Our project, launched in March 2018, has only a few more activities to complete until 30 June 2023, which will mark the end of the project.
The Great Bustard is Dead, Long Live the Great Bustard!
11 February 2019
What would it be like to hear a story that connects the Great Bustard with Stonehenge, Sting, the High Sheriff of Wiltshire, David Attenborough, Prince Charles and a group of volunteers?
Yes, we are on British ground, on Salisbury Plain, in the county of Wiltshire, near Stonehenge. After almost 200 years since the last bustard was killed and the species became extinct in the UK, The Great Bustard Group’s project to reintroduce the species into the country, is starting to pay off. The population comprising around 70 birds – 35 males and 35 females, out of which 23 aged 2+ years, therefore sexually mature – is considered to be self-sustaining.
Since 2004, the group has brought in hundreds of chicks and eggs from Russia and Spain, that were raised under strict rules to avoid imprinting (the attachment of the chicks to the person who feeds and tends to them), and which later were released into the wild. On Salisbury Plain, the bustards have plenty of space on the biggest military training area in Britain, owned by the Ministry of Defence. There are no power lines that could represent either a barrier or a threat to their lives. Their habitat includes grasslands and agricultural areas. Sting and his wife live nearby, and the bustards often visit their lands.
Nicky Alberry, the High Sheriff of Wiltshire (an office established in 1066) and one of the few women who held this position throughout history, told us that she wears bustard feathers on the ceremonial hat. This is not a coincidental association as the Great Bustard is the central figure of the county flag. The High Sheriff came to meet our delegacy and enjoys helping the group by raising awareness and promoting the project at various public and fundraising events.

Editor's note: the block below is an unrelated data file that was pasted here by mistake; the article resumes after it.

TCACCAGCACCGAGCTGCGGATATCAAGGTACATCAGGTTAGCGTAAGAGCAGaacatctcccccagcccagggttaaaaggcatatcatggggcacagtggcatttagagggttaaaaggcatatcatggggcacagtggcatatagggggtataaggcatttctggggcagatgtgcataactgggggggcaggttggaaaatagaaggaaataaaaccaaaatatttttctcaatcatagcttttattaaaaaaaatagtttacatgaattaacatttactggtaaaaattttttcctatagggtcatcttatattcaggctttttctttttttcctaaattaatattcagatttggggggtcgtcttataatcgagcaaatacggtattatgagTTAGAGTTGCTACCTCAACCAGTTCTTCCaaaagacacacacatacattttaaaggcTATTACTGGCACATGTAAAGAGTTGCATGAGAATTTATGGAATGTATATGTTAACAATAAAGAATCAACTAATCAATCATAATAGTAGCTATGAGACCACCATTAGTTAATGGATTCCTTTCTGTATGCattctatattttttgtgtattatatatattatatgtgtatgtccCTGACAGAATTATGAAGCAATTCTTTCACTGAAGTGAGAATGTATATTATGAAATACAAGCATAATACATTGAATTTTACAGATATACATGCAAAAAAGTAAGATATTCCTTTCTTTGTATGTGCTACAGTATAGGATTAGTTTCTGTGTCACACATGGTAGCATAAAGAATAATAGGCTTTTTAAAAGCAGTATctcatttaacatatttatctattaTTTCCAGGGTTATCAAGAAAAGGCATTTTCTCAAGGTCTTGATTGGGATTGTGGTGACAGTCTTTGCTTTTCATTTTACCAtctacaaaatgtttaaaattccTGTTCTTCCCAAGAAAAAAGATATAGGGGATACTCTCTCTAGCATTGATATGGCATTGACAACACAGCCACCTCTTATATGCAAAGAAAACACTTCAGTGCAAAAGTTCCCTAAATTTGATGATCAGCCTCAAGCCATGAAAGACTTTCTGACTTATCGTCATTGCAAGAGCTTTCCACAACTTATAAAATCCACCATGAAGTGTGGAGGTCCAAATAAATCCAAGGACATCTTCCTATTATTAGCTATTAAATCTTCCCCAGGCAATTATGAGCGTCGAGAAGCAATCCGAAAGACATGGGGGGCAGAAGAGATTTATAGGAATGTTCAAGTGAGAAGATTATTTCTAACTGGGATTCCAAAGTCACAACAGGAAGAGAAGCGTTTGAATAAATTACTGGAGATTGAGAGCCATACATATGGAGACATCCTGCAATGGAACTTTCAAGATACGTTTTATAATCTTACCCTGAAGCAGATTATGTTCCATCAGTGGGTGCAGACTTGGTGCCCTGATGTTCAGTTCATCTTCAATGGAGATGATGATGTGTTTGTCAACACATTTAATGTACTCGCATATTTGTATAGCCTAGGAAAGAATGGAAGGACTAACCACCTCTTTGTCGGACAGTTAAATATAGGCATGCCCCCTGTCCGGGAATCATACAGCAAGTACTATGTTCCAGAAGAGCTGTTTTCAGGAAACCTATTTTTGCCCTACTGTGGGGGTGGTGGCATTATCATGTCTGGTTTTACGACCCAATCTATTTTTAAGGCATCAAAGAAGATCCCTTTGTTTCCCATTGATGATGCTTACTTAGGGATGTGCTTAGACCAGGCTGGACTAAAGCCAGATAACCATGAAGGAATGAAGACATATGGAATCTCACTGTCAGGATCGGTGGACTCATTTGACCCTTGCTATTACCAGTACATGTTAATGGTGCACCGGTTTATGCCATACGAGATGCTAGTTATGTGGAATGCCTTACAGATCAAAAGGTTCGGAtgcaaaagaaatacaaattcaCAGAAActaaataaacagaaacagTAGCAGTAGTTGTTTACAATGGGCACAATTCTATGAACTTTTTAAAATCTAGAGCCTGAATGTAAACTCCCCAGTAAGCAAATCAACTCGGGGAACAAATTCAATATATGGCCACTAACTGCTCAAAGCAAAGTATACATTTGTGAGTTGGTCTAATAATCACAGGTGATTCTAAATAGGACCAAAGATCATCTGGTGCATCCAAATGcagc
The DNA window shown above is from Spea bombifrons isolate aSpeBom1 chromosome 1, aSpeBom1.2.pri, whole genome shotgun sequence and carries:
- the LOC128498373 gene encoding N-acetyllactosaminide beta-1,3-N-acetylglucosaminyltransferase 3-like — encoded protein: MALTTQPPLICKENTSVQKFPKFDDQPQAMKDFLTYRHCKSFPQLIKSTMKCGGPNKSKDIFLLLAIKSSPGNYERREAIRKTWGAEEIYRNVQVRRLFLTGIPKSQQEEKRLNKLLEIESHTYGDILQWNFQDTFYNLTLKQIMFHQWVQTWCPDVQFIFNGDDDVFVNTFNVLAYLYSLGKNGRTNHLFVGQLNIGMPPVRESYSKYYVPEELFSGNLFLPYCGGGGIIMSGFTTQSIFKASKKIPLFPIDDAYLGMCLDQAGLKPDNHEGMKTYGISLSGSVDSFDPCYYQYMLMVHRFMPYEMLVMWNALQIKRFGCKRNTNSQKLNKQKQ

The volunteers made a short film about the project and asked David Attenborough to narrate it, who agreed to take on this role. Prince Charles, who was aware of the project since its beginnings, visited the project site in 2017. In the same year, a very unusual bustard became a local celebrity - Gertrude, the female that used to pose gracefully next to Stonehenge and tourists, too.
It’s sheer joy and a great privilege be around this group of volunteers. Some of them are farmers, retired policemen and veterinarians, or people who used to work on various conservation projects in England or overseas. Most of them are aged between 57 and 70+, many are retired, and they seem incredibly happy to lead an active life and to dedicate themselves to a mission. The life experience drives them to leave something valuable to the younger generations, which makes us wonder who could ever argue with that?
On the 5 February 2019, the Nature Corner project team arrived in Great Britain. The purpose of the visit was to find out more about the Great Bustard reintroduction project, but also to meet The Great Bustard Group, that has been active for more than 21 years. We’ve been impressed by their relentless enthusiasm, and we are thankful for the warm welcome and the experience they shared with us.
Text by Laura Turdean, Photos: Milvus Group